Academic Minute
5:00 am
Wed May 28, 2014

Dr. Robin Read, Plymouth University - Robot Communication

In the world of science fiction, humans and robots converse freely.

Robin Read, research fellow at Plymouth University in the UK, is studying the nature by which robots communicate.

Robin Read - Plymouth University

Dr. Robin Read is a Research Fellow in the Centre for Robotics and Neural Systems at Plymouth University, UK, where he works on the FP7 ALIZ-E Project. His research is centered around understanding how robots are able to utilise non-human like modalities as a means of expression and communication during social Human-Robot Interaction. Specifically, he is interested in exploring how robot sounds, as those used by the world of Animation may be used with real robots.

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About Dr. Read

Robin Read - Robot Communication

Hollywood has painted an inspiring image of what the robots of the future could be. Rather than being just machines, these robots are portrayed as intelligent and capable social peers that are able to interact, understand and even relate to us in very personal ways. They are social robots.

As robots become more commonplace, there is a growing trend towards building these social robots. The field of Human-Robot Interaction concerns itself with developing and studying these socially adept machines. Equipping them with a rich variety of social capabilities allows them to interact with us naturally and intuitively. This ranges from the use of natural language, body and facial gestures, to more unique ways such as the expression through colour and sounds.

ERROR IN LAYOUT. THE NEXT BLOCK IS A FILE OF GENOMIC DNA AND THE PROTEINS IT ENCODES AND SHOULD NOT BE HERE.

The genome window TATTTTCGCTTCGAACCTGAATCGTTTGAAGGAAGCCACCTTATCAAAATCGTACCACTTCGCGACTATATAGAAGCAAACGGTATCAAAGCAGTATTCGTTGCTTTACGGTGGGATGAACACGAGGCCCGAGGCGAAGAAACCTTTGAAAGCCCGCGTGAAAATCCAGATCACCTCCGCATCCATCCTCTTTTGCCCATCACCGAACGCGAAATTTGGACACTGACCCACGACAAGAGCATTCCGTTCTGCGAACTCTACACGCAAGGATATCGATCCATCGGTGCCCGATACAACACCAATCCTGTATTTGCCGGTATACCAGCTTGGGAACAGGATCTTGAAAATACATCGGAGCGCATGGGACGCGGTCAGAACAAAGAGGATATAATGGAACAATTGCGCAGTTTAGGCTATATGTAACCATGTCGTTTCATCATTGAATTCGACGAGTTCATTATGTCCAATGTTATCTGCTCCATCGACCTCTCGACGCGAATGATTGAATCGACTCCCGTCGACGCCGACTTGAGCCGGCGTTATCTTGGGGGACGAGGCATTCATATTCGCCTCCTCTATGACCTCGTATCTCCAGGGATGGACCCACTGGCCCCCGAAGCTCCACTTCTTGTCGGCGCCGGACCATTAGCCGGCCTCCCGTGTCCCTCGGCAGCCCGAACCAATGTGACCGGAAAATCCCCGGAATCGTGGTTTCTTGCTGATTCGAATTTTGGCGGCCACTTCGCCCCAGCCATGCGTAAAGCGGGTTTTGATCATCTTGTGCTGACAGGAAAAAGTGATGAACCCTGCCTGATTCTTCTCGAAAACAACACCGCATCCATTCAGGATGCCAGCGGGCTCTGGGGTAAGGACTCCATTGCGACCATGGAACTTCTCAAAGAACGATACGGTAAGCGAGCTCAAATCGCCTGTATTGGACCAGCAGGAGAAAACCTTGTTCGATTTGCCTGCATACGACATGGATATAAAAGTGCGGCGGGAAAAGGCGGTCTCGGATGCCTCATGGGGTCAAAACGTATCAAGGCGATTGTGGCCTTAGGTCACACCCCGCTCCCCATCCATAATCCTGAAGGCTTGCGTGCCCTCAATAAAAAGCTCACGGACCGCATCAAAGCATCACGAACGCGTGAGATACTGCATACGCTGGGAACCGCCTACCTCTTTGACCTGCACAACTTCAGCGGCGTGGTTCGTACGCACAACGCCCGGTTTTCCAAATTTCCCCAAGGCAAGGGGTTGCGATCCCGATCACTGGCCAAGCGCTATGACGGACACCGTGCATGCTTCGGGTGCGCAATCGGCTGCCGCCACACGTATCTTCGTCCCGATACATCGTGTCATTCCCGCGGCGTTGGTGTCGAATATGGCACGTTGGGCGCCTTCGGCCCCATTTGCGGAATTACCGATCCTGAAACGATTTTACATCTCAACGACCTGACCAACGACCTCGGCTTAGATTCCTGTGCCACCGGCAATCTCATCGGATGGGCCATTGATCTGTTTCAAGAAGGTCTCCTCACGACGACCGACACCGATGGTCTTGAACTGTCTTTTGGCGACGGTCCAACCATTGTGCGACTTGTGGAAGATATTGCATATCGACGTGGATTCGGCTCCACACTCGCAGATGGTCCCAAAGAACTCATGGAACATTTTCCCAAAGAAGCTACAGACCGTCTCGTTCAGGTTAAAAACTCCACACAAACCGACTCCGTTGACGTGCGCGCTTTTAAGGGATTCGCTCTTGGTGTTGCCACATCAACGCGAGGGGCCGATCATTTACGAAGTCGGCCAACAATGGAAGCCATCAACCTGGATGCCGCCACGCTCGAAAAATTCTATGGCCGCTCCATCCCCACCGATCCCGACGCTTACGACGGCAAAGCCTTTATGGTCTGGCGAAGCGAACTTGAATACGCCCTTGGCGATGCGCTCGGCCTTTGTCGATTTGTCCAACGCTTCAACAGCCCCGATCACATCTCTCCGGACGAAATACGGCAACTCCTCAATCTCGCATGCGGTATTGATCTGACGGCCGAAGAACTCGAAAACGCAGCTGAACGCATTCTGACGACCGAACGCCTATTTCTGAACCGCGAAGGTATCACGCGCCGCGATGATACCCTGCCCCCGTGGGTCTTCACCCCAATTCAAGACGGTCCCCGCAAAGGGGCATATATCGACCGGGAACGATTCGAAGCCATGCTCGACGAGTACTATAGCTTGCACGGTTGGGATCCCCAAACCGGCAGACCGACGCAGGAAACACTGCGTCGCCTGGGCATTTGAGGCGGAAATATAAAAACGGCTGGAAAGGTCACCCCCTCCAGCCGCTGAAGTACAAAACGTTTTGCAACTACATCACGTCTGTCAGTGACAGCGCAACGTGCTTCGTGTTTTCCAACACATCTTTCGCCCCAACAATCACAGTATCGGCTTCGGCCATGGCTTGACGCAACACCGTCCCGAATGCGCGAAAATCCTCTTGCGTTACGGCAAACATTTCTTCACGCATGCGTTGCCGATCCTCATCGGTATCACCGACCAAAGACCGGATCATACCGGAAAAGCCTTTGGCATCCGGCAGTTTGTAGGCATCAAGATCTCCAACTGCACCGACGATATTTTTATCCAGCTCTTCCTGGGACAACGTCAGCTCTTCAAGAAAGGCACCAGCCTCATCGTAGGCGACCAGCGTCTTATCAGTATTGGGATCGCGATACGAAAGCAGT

Professor Tony Belapeme and I are exploring how robotic sounds, like those used by R2D2, can be used by real robots as a means of expression and communication, and how people respond to this.

Our experiments reveal fascinating insights. For example, people do not care that the robot is not using a real language. Moreover, these sounds are also readily perceived as expressions of a robot’s inner states and feelings. We have also found that these sounds do not hold any fixed, distinct meanings. Rather, how they are used holds essential cues that help guide their interpretation.

Such results show us that sounds made by robots are more than just noises. They are rich displays with meaningful content. As robots come in all shapes and sizes, we predict that in the future, many robots will likely be beeping and squeaking at us when we interact with them.

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